13) Political Scientist and media critic extraordinaire, Thomas Patterson, on the media coverage of Trump and Clinton:

IF Hillary Clinton loses the presidential election in November, we will know the reason. The email controversy did her candidacy in. But it needed a helping hand — and the news media readily supplied that.

My analysis of media coverage in the four weeks surrounding both parties’ national conventions found that her use of a private email server while secretary of State and other alleged scandal references accounted for 11% of Clinton’s news coverage in the top five television networks and six major newspapers, including the Los Angeles Times. Excluding neutral reports, 91% of the email-related news reports were negative in tone. Then, there were the references to her character and personal life, which accounted for 4% of the coverage; that was 92% negative. [emphasis mine]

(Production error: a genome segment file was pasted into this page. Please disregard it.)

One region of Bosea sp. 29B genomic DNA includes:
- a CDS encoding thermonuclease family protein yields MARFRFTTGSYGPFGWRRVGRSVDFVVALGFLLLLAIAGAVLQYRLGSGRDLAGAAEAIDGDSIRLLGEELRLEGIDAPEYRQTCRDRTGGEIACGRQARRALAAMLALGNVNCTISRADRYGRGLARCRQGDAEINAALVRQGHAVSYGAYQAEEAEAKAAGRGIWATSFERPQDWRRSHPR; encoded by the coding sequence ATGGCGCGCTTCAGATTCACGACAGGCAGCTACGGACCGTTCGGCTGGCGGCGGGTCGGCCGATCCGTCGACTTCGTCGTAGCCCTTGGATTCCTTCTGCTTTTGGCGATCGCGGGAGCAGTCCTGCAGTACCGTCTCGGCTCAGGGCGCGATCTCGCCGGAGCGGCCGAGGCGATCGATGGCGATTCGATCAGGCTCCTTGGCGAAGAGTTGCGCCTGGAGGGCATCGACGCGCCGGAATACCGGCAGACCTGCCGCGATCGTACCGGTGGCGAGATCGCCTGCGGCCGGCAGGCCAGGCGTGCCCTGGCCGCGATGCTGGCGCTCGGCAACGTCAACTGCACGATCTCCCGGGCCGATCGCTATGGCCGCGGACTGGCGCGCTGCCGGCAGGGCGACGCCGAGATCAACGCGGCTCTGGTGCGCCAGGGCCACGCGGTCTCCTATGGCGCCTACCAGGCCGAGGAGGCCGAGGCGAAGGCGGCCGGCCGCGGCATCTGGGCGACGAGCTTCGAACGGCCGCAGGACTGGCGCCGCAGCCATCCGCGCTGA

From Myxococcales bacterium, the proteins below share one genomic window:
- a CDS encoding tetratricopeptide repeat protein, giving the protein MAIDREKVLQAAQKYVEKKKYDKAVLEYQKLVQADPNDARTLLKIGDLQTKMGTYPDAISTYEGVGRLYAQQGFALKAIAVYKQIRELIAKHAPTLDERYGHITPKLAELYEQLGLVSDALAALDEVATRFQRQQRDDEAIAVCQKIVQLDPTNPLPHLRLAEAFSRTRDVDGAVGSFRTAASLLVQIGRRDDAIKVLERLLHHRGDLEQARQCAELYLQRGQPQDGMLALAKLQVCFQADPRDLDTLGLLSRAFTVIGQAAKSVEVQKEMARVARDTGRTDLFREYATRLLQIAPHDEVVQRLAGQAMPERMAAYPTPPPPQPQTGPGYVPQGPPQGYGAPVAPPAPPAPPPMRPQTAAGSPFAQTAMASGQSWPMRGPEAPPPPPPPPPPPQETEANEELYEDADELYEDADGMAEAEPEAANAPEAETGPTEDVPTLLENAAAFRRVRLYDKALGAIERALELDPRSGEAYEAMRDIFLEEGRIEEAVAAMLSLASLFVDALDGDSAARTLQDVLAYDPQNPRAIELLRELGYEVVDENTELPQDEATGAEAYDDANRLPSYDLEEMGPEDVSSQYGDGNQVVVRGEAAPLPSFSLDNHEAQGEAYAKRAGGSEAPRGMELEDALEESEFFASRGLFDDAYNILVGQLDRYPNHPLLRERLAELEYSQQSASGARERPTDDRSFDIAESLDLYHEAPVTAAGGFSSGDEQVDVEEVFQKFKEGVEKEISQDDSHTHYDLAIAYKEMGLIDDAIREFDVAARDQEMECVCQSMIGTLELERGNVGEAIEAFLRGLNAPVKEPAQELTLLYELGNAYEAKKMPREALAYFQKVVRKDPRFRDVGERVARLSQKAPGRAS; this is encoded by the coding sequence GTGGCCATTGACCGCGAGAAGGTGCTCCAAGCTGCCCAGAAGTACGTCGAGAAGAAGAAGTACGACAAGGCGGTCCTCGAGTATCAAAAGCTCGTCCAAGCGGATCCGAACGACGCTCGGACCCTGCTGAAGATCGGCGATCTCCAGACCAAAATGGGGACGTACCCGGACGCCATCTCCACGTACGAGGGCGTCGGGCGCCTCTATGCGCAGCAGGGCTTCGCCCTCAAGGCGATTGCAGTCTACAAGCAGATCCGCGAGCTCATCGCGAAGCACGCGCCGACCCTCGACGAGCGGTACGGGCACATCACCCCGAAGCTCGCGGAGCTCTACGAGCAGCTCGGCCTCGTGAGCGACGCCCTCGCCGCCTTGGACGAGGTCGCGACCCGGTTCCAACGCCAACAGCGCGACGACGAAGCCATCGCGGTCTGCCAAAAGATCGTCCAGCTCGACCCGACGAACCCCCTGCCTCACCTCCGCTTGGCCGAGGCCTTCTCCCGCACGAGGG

While Trump declared open warfare on the mainstream media — and of late they have cautiously responded in kind — it has been Clinton who has suffered substantially more negative news coverage throughout nearly the whole campaign.

14) Just in case you didn’t hear about the Trump county chair in Ohio who said that racism was over in America until Obama brought it back.

15) It’s from just about a year ago, but this Brendan Nyhan piece on the media’s misguided search for “authenticity” is great.

16) Paul Waldman asks if Trump is running the sleaziest foundation in America?  Hell, yes!  The fact that pretty much only the Post is taking this issue seriously is perhaps the largest media failure of the campaign.